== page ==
As we said in our last blog, managing churn and staying top-of-wallet is key to making your prepaid program successful. Customer acquisition is one of the highest costs for a program, so you can’t afford to have accounts churning quickly before you’ve recouped that cost.
So how do you make your card that ‘go-to’ financial tool that keeps getting used and reloaded? The answer is to start with the basics – doing research to uncover insights about your target customer and developing a solid consumer value proposition. Lack of a differentiated, compelling consumer value proposition (CVP) is one of the most common problems we see with prepaid programs. It is not enough to have a standard run of the mill GPR or gift card any more. Your product must offer features and services that meet the needs of your core target group or your program will get killed by churn.
Developing a Consumer Value Proposition for Your Prepaid Card
Once you are armed with the consumer insights, map your product features against them as well as the product features of competing products. You want to maximize the overlap of your features with the consumers’ needs – these are your points of difference and are what will make your product stand out in the eyes of consumers. Your competitors will have their own points of difference, so you will also want to think of how you can neutralize those.
With needs & features mapped out, next think about the benefits your product can deliver. Start with rational benefits. These would be things like saving money because of a more competitive fee structure or having the ability to create & manage a budget using the card’s budgeting features. Then think about any emotional components to your rational benefits to tap into the consumers’ feelings, goals, or aspirations. For example, if your card provides budgeting capabilities and features, then an emotional benefit could be that it makes the consumer feel more in control or makes them feel like they are being more responsible.
These exercises will help crystallize the value proposition of your card. I’ll say it again – this is a crucial area to get right and think about before launching your product.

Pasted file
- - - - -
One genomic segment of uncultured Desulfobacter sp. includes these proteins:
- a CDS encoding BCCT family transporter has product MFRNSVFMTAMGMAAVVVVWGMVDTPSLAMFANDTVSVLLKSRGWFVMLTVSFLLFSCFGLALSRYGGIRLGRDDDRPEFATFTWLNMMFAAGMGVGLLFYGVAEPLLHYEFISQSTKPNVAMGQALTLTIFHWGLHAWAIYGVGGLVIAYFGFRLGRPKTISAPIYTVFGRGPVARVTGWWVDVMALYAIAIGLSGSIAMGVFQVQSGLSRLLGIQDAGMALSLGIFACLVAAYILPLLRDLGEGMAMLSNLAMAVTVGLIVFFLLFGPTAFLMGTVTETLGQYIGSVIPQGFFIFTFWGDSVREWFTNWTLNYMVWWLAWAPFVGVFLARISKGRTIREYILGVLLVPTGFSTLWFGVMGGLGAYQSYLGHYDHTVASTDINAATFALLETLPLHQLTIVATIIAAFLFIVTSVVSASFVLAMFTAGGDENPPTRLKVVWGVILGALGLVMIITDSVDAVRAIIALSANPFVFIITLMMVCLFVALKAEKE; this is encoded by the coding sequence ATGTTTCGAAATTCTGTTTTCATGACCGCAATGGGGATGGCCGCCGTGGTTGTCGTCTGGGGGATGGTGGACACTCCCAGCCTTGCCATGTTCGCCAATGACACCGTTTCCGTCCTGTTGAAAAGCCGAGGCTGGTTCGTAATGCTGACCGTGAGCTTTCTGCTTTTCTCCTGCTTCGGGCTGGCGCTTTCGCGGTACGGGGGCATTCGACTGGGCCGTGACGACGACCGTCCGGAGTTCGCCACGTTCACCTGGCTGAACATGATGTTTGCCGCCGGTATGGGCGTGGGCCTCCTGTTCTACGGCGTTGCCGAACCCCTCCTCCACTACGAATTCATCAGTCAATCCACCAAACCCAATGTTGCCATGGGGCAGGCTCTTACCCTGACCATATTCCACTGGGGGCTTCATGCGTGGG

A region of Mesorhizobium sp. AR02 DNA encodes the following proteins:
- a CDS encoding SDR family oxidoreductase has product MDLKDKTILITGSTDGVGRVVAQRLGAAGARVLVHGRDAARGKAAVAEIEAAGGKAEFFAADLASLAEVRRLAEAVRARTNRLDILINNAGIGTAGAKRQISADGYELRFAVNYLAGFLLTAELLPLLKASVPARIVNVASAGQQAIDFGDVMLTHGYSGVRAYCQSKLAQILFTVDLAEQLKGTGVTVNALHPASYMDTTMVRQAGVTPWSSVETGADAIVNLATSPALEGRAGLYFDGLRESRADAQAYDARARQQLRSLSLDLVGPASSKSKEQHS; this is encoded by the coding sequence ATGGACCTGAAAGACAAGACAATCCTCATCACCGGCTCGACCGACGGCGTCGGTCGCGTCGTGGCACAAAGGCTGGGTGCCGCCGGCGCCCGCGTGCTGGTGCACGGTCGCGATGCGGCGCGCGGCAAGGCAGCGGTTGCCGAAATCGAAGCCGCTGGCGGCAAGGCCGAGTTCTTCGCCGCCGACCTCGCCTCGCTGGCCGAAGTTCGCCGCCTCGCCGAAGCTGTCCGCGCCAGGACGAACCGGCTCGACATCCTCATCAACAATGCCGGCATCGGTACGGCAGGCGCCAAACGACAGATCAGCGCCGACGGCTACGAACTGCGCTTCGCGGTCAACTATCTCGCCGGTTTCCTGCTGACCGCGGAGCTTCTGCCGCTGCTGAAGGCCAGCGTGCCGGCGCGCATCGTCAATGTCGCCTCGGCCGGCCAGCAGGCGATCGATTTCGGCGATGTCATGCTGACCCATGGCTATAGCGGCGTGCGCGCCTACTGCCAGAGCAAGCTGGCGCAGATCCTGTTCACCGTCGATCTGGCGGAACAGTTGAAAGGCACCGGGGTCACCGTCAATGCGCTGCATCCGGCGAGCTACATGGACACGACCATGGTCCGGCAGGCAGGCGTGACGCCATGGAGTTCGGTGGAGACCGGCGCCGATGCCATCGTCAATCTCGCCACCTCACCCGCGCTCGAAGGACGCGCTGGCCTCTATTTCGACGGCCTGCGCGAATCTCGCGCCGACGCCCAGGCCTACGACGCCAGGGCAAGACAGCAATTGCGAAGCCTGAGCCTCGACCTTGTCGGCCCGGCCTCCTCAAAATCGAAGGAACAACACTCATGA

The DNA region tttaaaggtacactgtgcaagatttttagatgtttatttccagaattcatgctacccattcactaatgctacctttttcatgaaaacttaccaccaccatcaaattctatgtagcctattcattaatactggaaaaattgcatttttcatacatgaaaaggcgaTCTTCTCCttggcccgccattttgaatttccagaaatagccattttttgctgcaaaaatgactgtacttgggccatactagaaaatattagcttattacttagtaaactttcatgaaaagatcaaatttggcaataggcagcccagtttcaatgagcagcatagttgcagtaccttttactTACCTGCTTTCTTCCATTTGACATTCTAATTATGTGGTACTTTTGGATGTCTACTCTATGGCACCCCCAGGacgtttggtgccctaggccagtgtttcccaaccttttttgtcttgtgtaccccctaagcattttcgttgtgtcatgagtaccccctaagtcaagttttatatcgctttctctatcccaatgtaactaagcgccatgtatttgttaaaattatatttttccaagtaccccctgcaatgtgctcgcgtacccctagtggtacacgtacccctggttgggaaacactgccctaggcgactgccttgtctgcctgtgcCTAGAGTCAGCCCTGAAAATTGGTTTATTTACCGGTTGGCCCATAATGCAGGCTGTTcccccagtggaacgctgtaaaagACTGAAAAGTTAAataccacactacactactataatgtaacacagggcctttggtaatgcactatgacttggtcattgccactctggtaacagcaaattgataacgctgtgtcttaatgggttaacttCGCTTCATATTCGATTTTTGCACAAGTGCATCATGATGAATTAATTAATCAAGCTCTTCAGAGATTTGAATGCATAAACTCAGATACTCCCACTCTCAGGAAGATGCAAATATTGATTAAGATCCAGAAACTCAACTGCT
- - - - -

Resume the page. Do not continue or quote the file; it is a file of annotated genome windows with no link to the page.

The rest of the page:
Taking Your Message to Customers
So what good is a great CVP if you don’t communicate that value effectively? Not much good!
To help craft a persuasive message that will click with consumers, ask yourself these questions:
- What does your card product offer? This should be presented in terms that will resonate with the consumer.
- How are you relevant to the consumer? What value do you bring to them specifically?
- How are you different from the competition so that you create a preference for your program?
- Why do you matter? This should be stated in words that bring together the emotional and rational benefits that will resonate with your core audience.
For each of these four questions, think about proof points or evidence to support your messages and add those in. You now have a solid start on the ‘story’ of your card program – a key to success in today’s social and content-driven world.
Staying Relevant & Delivering on Your Promise
It is important to note that developing the CVP for your prepaid card is not a one-off exercise you go through at the beginning of the program development and use forever. Customer needs and the competitive market evolve over time so it is crucial to revisit your CVP from time to time to see if it is still relevant. How? One great way is to gather feedback from customers regularly. This is a great way to gauge if you’re still in tune with customer needs.
Another thing to consider is making sure that all of your operations, technology platforms, and vendor partners actually fulfill the promises as laid out in your CVP and messages. They have to support these values but also be set up to respond quickly to any shifts in your strategy (see my point above about evolving market needs). The last thing you want is to know that you’re becoming less effective in meeting customer needs, but be powerless to do anything about it quickly because of technical constraints. Things can shift fast, so it’s important to be ready for it.
Having done the work to craft a strong CVP and core message, you’re probably ready to start making some money. But there are a few key concepts to understand about the prepaid business model before launching. We will explore that in our next blog.